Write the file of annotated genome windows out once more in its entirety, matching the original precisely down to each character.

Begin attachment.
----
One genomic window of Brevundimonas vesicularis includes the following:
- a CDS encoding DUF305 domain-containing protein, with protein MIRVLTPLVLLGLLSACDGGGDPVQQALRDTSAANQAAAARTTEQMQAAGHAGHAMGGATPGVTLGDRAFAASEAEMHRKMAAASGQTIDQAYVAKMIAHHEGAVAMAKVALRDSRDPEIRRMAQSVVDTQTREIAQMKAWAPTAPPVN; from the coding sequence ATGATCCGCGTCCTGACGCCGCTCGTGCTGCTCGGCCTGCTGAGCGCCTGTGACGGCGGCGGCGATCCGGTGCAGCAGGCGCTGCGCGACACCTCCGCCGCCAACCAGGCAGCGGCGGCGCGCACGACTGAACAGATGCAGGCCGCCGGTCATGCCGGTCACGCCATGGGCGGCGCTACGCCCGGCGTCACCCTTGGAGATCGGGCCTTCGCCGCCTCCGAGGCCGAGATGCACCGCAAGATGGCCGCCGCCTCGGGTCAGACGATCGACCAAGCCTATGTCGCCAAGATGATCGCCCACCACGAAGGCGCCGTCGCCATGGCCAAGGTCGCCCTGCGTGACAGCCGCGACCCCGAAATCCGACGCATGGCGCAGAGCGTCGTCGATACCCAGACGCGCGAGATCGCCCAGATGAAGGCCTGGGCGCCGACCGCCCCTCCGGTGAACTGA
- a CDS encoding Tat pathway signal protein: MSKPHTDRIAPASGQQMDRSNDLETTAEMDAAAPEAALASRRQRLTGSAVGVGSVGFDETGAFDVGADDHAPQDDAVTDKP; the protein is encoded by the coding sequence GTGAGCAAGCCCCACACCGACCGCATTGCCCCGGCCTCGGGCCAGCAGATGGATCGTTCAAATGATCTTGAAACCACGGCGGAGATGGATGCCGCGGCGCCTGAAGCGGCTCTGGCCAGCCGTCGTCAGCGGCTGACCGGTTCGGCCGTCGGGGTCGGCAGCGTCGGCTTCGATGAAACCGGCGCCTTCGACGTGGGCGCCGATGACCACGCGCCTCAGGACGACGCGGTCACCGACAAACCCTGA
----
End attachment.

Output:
One genomic window of Brevundimonas vesicularis includes the following:
- a CDS encoding DUF305 domain-containing protein, with protein MIRVLTPLVLLGLLSACDGGGDPVQQALRDTSAANQAAAARTTEQMQAAGHAGHAMGGATPGVTLGDRAFAASEAEMHRKMAAASGQTIDQAYVAKMIAHHEGAVAMAKVALRDSRDPEIRRMAQSVVDTQTREIAQMKAWAPTAPPVN; from the coding sequence ATGATCCGCGTCCTGACGCCGCTCGTGCTGCTCGGCCTGCTGAGCGCCTGTGACGGCGGCGGCGATCCGGTGCAGCAGGCGCTGCGCGACACCTCCGCCGCCAACCAGGCAGCGGCGGCGCGCACGACTGAACAGATGCAGGCCGCCGGTCATGCCGGTCACGCCATGGGCGGCGCTACGCCCGGCGTCACCCTTGGAGATCGGGCCTTCGCCGCCTCCGAGGCCGAGATGCACCGCAAGATGGCCGCCGCCTCGGGTCAGACGATCGACCAAGCCTATGTCGCCAAGATGATCGCCCACCACGAAGGCGCCGTCGCCATGGCCAAGGTCGCCCTGCGTGACAGCCGCGACCCCGAAATCCGACGCATGGCGCAGAGCGTCGTCGATACCCAGACGCGCGAGATCGCCCAGATGAAGGCCTGGGCGCCGACCGCCCCTCCGGTGAACTGA
- a CDS encoding Tat pathway signal protein: MSKPHTDRIAPASGQQMDRSNDLETTAEMDAAAPEAALASRRQRLTGSAVGVGSVGFDETGAFDVGADDHAPQDDAVTDKP; the protein is encoded by the coding sequence GTGAGCAAGCCCCACACCGACCGCATTGCCCCGGCCTCGGGCCAGCAGATGGATCGTTCAAATGATCTTGAAACCACGGCGGAGATGGATGCCGCGGCGCCTGAAGCGGCTCTGGCCAGCCGTCGTCAGCGGCTGACCGGTTCGGCCGTCGGGGTCGGCAGCGTCGGCTTCGATGAAACCGGCGCCTTCGACGTGGGCGCCGATGACCACGCGCCTCAGGACGACGCGGTCACCGACAAACCCTGA